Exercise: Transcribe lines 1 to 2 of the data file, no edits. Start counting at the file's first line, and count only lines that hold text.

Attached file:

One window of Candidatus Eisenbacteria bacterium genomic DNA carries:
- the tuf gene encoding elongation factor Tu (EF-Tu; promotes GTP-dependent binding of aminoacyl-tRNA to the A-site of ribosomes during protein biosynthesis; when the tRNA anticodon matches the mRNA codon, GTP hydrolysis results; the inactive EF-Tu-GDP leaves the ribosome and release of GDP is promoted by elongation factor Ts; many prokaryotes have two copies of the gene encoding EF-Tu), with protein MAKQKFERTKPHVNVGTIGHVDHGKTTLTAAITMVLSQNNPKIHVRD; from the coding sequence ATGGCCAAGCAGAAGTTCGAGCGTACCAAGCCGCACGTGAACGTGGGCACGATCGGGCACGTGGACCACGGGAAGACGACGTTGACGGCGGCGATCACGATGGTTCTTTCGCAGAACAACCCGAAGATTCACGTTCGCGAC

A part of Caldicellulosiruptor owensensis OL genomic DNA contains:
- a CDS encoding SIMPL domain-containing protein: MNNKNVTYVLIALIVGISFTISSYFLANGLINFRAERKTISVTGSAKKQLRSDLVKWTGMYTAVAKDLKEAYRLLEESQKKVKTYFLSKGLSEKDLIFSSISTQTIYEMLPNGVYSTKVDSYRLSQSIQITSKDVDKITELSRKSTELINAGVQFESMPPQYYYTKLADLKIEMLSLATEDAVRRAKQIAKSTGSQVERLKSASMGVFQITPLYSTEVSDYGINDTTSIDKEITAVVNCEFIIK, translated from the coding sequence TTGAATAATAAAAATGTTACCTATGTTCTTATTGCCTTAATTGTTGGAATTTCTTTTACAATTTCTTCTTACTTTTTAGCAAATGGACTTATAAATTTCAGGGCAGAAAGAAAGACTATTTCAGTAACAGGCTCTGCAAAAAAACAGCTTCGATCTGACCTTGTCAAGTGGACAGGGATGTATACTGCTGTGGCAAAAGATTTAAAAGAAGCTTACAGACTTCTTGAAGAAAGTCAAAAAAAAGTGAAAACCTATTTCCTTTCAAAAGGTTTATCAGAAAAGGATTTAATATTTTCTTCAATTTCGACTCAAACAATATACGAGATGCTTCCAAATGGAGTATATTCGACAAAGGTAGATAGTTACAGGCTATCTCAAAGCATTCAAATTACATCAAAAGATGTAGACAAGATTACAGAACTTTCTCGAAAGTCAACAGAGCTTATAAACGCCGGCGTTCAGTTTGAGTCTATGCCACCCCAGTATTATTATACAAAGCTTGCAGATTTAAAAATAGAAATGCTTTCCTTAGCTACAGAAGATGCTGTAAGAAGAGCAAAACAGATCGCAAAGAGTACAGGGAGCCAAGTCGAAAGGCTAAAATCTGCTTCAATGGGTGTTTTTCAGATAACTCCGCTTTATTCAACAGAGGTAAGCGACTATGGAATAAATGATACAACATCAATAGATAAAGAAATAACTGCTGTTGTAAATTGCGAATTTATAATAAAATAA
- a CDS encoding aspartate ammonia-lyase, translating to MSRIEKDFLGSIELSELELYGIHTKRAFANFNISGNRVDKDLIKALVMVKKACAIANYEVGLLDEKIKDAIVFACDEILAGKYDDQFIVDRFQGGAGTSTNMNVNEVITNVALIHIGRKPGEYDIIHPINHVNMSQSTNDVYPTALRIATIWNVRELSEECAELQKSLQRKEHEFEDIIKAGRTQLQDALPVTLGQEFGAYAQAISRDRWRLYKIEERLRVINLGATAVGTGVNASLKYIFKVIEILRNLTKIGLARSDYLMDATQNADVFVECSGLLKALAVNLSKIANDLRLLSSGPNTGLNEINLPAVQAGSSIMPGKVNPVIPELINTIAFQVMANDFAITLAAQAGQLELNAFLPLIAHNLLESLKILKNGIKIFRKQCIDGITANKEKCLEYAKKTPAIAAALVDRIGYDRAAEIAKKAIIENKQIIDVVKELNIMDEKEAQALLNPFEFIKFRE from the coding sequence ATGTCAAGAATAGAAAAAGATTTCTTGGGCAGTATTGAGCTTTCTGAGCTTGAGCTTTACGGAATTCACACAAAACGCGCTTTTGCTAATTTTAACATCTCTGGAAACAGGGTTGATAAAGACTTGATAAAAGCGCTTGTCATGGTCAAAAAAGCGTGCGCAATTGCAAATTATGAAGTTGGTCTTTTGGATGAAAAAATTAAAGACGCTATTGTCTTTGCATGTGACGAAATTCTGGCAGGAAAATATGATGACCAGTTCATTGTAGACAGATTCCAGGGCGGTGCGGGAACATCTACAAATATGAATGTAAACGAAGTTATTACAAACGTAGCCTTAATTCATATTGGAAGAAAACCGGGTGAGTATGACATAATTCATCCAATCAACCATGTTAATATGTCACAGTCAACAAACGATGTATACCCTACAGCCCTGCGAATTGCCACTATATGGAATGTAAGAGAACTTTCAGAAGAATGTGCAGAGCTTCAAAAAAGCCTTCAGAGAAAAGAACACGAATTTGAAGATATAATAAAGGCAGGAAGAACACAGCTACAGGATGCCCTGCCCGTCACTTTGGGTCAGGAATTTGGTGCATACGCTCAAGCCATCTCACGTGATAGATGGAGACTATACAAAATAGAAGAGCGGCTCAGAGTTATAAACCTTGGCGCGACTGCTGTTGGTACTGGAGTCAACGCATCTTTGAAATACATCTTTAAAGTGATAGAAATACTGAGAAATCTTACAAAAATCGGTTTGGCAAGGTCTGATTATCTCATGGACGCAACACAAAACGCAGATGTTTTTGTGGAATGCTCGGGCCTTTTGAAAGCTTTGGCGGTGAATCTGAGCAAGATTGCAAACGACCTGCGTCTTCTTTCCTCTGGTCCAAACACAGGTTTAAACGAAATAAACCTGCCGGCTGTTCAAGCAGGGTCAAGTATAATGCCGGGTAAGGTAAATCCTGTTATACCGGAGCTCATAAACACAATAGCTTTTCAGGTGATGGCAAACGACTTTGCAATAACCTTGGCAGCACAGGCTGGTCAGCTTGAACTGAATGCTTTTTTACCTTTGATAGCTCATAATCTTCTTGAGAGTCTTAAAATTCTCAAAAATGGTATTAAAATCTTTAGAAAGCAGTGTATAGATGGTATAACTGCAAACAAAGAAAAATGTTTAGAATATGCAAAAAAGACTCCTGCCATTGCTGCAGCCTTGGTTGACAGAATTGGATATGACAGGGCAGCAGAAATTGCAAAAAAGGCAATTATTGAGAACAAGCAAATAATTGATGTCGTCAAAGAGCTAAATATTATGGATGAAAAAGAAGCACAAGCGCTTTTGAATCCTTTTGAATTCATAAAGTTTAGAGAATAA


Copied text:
One window of Candidatus Eisenbacteria bacterium genomic DNA carries:
- the tuf gene encoding elongation factor Tu (EF-Tu; promotes GTP-dependent binding of aminoacyl-tRNA to the A-site of ribosomes during protein biosynthesis; when the tRNA anticodon matches the mRNA codon, GTP hydrolysis results; the inactive EF-Tu-GDP leaves the ribosome and release of GDP is promoted by elongation factor Ts; many prokaryotes have two copies of the gene encoding EF-Tu), with protein MAKQKFERTKPHVNVGTIGHVDHGKTTLTAAITMVLSQNNPKIHVRD; from the coding sequence ATGGCCAAGCAGAAGTTCGAGCGTACCAAGCCGCACGTGAACGTGGGCACGATCGGGCACGTGGACCACGGGAAGACGACGTTGACGGCGGCGATCACGATGGTTCTTTCGCAGAACAACCCGAAGATTCACGTTCGCGAC